The mood among the victorious No voters on the streets of Edinburgh was one of relief rather than elation today.
Scotland voted to stay in the United Kingdom by a wider margin than many expected.
As the city went about its business on a misty, drizzly morning, and commuters picked early morning coffee, there were no Union Jack flags waving, or car horns hooting. Triumphalism of any sort was absent.
In the city centre near Edinburgh University, Jane Campbell tried to be magnanimous in victory.
"There are a lot of people in Scotland with their dreams shattered," said the No voter. "I do feel sorry for them."
Until around 10.30 last night, when a voting day opinion poll was released showing No ahead, the dream of an independent Scotland still seemed possible.
When the results came in the Yes voters in the pubs were so caught up in the emotion of it all that they could not quite believe that they had lost.
Yes supporter Jonathon McAllister said he was "sad, angry, heartbroken, stunned,disappointed, sick, gutted ...and lots more".
But Samantha Murphy, who had just arrived into town on her morning commute soon after dawn, told me: "It's time for the independence campaigners to let it go.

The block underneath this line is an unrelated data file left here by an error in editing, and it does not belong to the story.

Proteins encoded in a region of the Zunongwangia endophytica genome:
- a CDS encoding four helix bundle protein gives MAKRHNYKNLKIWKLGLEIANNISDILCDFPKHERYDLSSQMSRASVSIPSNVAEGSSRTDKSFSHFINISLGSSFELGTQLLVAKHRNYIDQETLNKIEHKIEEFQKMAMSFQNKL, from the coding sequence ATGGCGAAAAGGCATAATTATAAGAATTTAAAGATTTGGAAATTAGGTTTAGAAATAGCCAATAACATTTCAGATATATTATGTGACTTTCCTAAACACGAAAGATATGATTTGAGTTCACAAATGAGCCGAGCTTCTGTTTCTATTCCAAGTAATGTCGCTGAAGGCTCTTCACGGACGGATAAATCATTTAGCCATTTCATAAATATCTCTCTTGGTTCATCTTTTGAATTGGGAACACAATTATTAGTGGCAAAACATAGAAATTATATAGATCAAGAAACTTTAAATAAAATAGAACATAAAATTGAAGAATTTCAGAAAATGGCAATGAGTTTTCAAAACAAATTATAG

"This has been settled for a generation, and I don't we'll another vote like this in our lifetime. Intelligence has won out over emotion."
On her bus ride into town, she had been checking Facebook "I saw Yes voters on Facebook who were now complaining that they were ashamed to be Scottish. Only yesterday they were waving Saltire flags."
In the end the Bravehearts on the Yes side, who made their presence felt right across the city centre throughout the campaign, were overcome by a silent foe.
The supporters of the union wore fewer badges, did not wrap themselves in flags, but they used their power at the ballot box to deadly effect.